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NCAA BASKETBALL

USC, UCLA are dancing with the stars

Trojans will face Boston College, Bruins draw Virginia Commonwealth in first round. Big East gets three No. 1 seedings, with Louisville on top.

March 16, 2009|Chris Dufresne | on college basketball

Louisville ended up as the top team in the field, Kentucky won't sniff the bluegrass for the first time since 1991 and Arizona got up off the desert floor to extend its tournament streak to 25 consecutive years.

Northern Iowa, you're in, but Florida, go take a seat next to Kentucky.

Deep breath . . .

UCLA, which has won 11 more national titles in basketball than USC, earned a higher seeding than the crosstown Trojans, No. 6 versus No. 10, but will get shipped, along with Josh Shipp, to Philadelphia on Thursday.

Smile and say "cheesesteak."

USC, the football school, gets to touch down in Minneapolis and play Boston College on Friday.

Seeded either first or second in the West each of the last three years, UCLA is going Horace Greeley in reverse to play Virginia Commonwealth, another way of saying, this is what you get when you don't win the Pacific 10 Conference regular-season or tournament title.

The gravy train is now a transcontinental.

Giant-killer alert: Two years ago, VCU upset Duke in the first round in Buffalo, N.Y.

Duke was a No. 6 and, gulp, VCU was No. 11.

The VCU kid who killed Duke, a guard named Eric Maynor, is still the guard at VCU.

Seth Davis of Sports Illustrated and CBS jumped on this immediately and announced on VCU's behalf, "I think they're going to advance and pull off the upset."

Other than that, Seth is with UCLA all the way to the Continental Divide.

Big inhale, then exhale . . .

St. Mary's didn't make it. That's right, the Gaels, with a 25-6 record, are goners -- so what in the name of Jesus, Mary and Joseph happened?

The selection committee, in the end, wasn't convinced star guard Patty Mills was sufficiently recovered from his broken hand. Mills was injured in January against Gonzaga and returned last week for the West Coast Conference tournament, only to make two of 16 shots against the Zags in a blowout loss in the title game.

Bottom line: Had Mills not been injured, St. Mary's probably would have bumped a team off the bubble, maybe St. Maryland's out of the Atlantic Coast.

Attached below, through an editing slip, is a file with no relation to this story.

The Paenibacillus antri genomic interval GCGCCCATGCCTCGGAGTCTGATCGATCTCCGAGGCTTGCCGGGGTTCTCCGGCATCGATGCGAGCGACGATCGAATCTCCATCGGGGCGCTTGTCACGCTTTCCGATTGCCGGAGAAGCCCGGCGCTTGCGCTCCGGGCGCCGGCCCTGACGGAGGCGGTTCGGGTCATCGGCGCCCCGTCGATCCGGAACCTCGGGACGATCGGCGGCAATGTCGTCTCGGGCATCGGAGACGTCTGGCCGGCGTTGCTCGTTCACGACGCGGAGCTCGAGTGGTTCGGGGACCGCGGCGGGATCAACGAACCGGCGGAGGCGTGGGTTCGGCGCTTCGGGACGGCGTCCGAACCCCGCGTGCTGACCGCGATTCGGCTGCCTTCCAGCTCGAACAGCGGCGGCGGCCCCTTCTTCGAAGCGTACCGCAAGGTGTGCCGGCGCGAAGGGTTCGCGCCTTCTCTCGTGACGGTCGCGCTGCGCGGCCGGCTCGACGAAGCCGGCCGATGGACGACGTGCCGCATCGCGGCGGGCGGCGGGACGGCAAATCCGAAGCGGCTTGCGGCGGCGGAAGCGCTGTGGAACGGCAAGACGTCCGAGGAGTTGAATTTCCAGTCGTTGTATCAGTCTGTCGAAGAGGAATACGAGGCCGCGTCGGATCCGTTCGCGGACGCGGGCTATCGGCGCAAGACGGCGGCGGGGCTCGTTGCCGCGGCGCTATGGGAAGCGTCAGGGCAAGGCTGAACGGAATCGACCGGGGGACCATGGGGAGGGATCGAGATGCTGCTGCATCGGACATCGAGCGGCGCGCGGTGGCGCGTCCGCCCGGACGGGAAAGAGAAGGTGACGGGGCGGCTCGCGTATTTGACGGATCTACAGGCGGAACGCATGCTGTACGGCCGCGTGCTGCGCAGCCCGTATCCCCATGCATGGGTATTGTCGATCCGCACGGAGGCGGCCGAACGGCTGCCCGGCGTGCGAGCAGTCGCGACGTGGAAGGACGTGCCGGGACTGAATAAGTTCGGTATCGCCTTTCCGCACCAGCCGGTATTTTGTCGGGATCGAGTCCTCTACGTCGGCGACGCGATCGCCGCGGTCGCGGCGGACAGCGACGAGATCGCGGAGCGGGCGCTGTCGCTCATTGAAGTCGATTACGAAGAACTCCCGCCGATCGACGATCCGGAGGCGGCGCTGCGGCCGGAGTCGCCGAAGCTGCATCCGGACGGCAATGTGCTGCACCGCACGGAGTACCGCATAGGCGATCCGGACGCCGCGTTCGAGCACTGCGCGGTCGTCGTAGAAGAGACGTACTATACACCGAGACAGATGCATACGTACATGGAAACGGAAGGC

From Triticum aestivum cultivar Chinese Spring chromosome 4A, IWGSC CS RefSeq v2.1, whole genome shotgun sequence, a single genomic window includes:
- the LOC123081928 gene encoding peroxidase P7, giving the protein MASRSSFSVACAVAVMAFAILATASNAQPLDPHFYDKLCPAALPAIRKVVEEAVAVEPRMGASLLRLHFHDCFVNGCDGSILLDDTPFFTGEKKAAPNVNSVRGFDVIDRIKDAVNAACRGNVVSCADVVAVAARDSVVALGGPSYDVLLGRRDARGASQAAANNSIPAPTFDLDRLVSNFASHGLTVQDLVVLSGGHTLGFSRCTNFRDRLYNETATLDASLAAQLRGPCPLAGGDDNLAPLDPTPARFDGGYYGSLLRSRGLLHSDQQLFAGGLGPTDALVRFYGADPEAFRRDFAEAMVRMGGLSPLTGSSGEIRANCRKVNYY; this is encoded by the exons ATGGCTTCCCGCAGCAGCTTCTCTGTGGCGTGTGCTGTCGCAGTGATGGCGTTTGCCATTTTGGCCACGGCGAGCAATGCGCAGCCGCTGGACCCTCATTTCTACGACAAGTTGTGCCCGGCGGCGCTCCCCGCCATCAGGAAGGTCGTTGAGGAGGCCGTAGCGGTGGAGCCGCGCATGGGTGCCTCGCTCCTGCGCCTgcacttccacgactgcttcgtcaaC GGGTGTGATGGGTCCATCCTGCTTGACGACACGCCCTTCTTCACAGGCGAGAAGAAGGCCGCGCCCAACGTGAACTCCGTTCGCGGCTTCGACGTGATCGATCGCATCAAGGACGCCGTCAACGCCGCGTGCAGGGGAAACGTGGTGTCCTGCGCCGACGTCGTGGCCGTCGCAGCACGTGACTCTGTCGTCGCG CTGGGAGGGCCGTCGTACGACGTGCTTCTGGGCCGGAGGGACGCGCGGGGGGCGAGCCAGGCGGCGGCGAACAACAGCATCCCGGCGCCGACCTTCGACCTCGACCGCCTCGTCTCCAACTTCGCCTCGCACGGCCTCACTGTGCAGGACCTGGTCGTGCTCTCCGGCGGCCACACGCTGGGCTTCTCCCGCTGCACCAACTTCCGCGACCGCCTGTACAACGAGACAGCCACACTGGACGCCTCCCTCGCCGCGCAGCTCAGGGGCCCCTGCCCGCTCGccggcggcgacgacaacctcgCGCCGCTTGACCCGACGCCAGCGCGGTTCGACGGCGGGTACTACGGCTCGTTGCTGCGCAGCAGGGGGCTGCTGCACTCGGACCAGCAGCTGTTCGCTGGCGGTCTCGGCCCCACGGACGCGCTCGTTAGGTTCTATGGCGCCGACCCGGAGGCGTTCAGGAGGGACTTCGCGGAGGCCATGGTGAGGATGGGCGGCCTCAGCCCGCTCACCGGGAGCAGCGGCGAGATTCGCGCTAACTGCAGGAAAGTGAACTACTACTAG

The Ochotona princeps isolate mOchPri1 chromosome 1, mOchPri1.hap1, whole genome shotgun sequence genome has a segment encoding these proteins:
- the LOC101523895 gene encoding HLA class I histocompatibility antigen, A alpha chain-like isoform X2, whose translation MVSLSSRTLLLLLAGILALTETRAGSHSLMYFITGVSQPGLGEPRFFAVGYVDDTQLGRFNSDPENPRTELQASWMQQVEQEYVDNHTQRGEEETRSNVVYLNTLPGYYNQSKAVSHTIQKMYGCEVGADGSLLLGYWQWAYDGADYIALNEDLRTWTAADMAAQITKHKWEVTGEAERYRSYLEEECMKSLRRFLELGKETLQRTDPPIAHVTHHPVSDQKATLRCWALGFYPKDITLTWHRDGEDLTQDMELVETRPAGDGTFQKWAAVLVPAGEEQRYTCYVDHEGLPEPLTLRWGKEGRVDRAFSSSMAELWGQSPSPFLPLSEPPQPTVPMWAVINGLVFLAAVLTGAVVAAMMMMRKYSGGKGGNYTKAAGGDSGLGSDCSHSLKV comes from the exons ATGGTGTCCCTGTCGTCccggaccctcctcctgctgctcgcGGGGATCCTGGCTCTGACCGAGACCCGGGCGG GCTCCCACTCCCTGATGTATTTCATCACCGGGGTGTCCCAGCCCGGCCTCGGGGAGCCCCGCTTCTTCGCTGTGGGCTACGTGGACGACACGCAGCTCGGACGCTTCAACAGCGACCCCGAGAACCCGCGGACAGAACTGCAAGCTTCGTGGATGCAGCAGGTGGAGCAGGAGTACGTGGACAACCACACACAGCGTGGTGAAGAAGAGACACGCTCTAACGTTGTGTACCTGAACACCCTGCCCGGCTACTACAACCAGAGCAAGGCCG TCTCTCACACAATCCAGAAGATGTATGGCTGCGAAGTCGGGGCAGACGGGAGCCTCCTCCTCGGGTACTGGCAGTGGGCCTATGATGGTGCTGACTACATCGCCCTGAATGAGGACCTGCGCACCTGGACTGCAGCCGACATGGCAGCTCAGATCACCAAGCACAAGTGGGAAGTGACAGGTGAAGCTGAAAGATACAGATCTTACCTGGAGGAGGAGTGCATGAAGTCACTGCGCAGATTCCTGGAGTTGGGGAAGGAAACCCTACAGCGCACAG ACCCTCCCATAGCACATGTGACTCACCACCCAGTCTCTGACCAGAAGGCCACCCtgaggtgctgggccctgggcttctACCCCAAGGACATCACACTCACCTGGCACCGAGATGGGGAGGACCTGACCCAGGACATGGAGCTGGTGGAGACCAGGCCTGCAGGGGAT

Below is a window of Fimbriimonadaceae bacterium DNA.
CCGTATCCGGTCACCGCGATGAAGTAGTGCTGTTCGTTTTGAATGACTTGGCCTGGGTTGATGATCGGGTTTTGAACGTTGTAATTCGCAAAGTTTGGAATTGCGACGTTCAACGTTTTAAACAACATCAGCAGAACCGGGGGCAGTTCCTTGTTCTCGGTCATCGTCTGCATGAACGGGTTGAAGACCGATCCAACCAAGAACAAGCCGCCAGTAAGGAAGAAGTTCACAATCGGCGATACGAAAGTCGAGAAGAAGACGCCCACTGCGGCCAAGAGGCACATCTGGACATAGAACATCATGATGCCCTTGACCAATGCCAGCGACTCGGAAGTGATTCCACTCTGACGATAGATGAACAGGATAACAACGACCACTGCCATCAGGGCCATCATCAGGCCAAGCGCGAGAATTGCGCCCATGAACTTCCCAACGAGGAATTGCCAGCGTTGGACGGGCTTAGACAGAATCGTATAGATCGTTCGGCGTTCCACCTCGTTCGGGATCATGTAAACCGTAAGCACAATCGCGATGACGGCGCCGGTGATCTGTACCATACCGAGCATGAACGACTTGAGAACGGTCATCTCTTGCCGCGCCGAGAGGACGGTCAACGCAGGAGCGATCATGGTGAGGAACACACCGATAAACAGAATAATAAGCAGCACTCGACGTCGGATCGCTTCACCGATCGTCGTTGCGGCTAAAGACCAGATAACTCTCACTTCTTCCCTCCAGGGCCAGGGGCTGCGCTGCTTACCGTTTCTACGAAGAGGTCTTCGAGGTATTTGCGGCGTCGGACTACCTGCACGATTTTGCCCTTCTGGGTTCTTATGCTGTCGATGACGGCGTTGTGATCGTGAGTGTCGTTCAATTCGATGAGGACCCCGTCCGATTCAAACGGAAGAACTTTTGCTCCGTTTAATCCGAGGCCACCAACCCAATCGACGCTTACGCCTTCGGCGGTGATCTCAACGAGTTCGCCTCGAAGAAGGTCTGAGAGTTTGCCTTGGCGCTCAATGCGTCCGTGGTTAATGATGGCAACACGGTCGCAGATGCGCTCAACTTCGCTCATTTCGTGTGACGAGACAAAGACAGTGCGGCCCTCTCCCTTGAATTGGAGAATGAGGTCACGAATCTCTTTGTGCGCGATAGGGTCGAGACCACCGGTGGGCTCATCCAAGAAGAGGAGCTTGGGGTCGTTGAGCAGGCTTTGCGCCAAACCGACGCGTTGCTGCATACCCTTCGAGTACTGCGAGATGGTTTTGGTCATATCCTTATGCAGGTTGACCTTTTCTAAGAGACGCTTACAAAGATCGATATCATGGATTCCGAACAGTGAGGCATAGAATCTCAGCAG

"He obviously made a valiant effort to come back," Mike Slive, chairman of the NCAA selection committee, said Sunday of Mills on a conference call.

The committee had to make other tough calls on other bubble teams: Penn State, San Diego State, Creighton . . . you know who you are.

It doesn't help when schools that may otherwise not earn at-large NCAA bids become must-takes by winning their conference tournaments.

Mississippi State mucked up the mud by winning the Southeastern, Temple by winning the Atlantic 10 and USC by winning the Pac-10.

That puts the squeeze on at-large teams waiting in line with a ticket.

"This is the most gut-wrenching moment of five long days," Slive said of having to push at-large hopefuls off the plank. "Slots were taken as a result of tournaments."

But Arizona, to the surprise of many, got into the field.

The Wildcats appeared doomed after USC won the Pac-10 tournament, but the committee ended up taking six teams from the conference.

"It's good thing the committee took into account that the bottom of our conference is not a bottom," USC Coach Tim Floyd remarked.

Arizona finished 19-13 and stumbled home after losing five of its last six.

Arizona was only 2-9 on the road, had an Ratings Percentage Index (RPI) rating in the 60s, yet it was Slive's three favorite words -- "body of work" -- that saved the Wildcats.

The committee, aware basketball has become a back-ended sport, is putting more emphasis on early-season games.

In December, Arizona beat Gonzaga, Kansas and San Diego State and later scored key conference wins against Washington, UCLA and USC.

"November and December, it's not the exhibition season," Slive said.

The field of 65 isn't perfect -- it never is -- but it's out.

You could grumble about Connecticut getting a top seeding over Memphis (which faces Cal State Northridge in the first round), but Slive said there was a sliver's difference between many of the top teams on the first two lines.

Louisville had a racehorse finish in earning the top No. 1 spot, in the Midwest Region, winning the Big East regular season and tournament. The other top teams, in order of seeding, are Pittsburgh (East), North Carolina (South) and Connecticut (West). Connecticut won both of its national titles, in 1999 and 2004, out of the West.

What happened to trying to keep schools close to home, especially in these harsh economic times?

Neither UCLA or USC landed a first-round game in Portland or Boise, but Mississippi State is headed to Oregon and Florida State is headed to Idaho.

Explanation: The selection committee's top priority is to create a geographically competitive field. It protects the first four seeding lines, but everything after that usually involves a hub stop.

UCLA, at No. 6, and USC at No. 10, had no bracket protection.

"Two-thirds of teams that play basketball are east of the Mississippi," Slive said. "So people are going to have to go west.

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